The Ministry of Health and Wellness is to implement a COVID-19 Mental Health Response Programme aimed at mitigating the progression of mental health issues that have or are otherwise anticipated to emerge, resulting from COVID-19.
This was disclosed by Portfolio Minister, Dr. the Hon. Christopher Tufton, during his Statement to the House of Representatives on October 6, at the Jamaica Conference Centre.
He said the intention is to provide community-based support, creating ease of access to mental health services through community engagement, and mass media education to promote mental health and prevent mental illness.
“The first component of the programme will focus on increasing the skill set of our healthcare workers and community volunteers to include Psychological First Aid, so that they are better equipped to respond to mental health issues within communities,” Dr. Tufton said.
He informed that the Ministry is to be supported in this effort by key partners, including the Jamaica Red Cross and the Pan-American Health Organization (PAHO).
The programme will also feature targeted community interventions, notably a volunteer service that provides vulnerable community members with assistance with day-to-day tasks, including the purchase of groceries and the filling of prescriptions.
The Ministry will also organise neighbourly check-ins and provide special transport services for the elderly as they go out to get the essentials of life.
“These and other initiatives will be supported by a media and community engagement campaign, which will seek to create greater public awareness of the issue of mental health within the context of COVID-19,” Dr. Tufton said.
He further assured the public that the Ministry of Health and Wellness is prioritising COVID-19-related mental health issues and will endeavour to make the required resources available to support the programme.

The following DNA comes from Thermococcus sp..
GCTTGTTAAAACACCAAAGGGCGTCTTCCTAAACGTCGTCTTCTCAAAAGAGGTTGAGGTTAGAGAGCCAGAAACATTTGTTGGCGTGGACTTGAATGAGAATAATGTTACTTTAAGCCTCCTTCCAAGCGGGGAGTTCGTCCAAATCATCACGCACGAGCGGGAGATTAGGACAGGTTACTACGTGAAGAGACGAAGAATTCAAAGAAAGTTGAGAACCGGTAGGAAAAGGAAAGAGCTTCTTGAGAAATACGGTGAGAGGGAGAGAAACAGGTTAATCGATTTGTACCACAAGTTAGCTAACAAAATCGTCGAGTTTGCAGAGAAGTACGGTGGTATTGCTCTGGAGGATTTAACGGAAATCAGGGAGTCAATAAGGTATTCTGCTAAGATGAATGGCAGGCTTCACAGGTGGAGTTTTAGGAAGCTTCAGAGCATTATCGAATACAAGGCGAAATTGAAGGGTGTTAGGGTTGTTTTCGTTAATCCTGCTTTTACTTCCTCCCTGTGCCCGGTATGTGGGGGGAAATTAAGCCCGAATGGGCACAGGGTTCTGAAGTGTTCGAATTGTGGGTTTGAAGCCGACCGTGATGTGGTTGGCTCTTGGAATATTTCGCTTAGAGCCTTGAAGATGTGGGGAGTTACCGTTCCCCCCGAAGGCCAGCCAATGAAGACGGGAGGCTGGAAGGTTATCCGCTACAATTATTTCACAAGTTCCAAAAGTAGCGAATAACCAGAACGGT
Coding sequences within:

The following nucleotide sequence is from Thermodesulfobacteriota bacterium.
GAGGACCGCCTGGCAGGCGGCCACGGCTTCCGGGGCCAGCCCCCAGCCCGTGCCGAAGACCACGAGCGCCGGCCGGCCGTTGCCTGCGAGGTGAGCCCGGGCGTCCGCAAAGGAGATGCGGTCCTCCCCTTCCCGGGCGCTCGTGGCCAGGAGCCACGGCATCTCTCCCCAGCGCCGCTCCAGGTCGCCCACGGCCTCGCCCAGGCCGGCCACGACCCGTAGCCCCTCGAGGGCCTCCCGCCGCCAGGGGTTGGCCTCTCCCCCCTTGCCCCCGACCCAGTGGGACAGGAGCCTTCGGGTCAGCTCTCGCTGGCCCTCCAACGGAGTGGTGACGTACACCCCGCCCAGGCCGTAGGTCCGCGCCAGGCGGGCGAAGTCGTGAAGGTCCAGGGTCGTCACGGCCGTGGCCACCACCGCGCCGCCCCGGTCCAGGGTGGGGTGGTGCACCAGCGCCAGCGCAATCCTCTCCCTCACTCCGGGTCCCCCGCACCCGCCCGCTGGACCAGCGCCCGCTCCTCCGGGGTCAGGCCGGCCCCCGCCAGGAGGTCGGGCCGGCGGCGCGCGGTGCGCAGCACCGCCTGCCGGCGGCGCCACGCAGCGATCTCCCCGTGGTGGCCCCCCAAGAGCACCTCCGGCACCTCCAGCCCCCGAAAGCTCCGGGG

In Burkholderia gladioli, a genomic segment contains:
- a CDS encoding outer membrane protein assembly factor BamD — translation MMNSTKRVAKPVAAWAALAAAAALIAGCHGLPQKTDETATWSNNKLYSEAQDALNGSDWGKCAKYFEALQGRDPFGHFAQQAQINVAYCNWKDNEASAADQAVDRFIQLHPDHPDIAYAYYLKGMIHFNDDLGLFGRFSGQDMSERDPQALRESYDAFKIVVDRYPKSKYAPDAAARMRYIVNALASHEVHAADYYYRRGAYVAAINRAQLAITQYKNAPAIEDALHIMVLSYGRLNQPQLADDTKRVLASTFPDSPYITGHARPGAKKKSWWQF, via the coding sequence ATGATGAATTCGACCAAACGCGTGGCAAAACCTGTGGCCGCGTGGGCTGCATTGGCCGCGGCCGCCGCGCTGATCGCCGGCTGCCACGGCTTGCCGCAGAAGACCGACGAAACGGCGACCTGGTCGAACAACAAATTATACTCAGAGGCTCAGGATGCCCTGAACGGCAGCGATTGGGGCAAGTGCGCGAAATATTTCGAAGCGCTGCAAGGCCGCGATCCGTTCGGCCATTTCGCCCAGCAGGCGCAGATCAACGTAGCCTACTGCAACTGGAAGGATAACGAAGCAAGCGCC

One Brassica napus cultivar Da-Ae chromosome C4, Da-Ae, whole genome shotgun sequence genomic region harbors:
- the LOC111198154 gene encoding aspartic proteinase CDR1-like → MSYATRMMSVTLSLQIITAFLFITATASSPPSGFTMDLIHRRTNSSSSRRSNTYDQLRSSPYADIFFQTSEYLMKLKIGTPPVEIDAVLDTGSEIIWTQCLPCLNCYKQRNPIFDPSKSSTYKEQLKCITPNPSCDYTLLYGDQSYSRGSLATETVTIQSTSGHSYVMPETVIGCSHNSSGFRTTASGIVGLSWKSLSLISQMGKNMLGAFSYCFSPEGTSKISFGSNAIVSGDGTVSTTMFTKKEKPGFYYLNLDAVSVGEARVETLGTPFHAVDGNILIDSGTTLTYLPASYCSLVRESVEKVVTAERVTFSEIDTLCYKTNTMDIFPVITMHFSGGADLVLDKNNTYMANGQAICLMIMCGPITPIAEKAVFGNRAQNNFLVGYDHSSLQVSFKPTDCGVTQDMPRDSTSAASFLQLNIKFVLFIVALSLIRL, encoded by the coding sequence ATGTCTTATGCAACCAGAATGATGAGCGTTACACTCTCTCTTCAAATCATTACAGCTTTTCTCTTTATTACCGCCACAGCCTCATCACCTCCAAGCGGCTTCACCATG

“The programme will be supported by a $20-million budget that will be utilised in the administration and coordination of all elements of the intervention. Of course, we cannot do it alone. I am, therefore, urging community stakeholders and private-sector partners to come alongside the Ministry to ensure the success of this most important effort,” Dr. Tufton said.
Meanwhile, Dr. Tufton said the Ministry has heard of the elevated levels of fear, anxiety and loneliness from children and parents who access the Child and Adolescent Mental Health Clinics.
“They admit to feeling overwhelmed and not being able to manage the demands of online schooling. We also hear of the stressors associated with the financial challenges that have accompanied the pandemic, such as among tourism workers in the west,” Dr. Tufton said.
He added that the nation’s health \care workers, too, are coming under significant strain and with potentially negative implications for their mental health.
“At the University Hospital of the West Indies, for example, the COVID-19 team is working seven days straight for 12 hours minimum. Our registered and specialist nurses are doing, on average, 16 extra hours per week. Those in residential COVID-19 facilities live in for up to 14 days without rotation,” he noted.
The Minister also urged members of the public who may be experiencing anxiety or other mental health challenges to access the Ministry’s mental health support services.
To do so, they can call the Mental Health and Suicide Prevention Helpline at 888-NEW-LIFE (639-5433).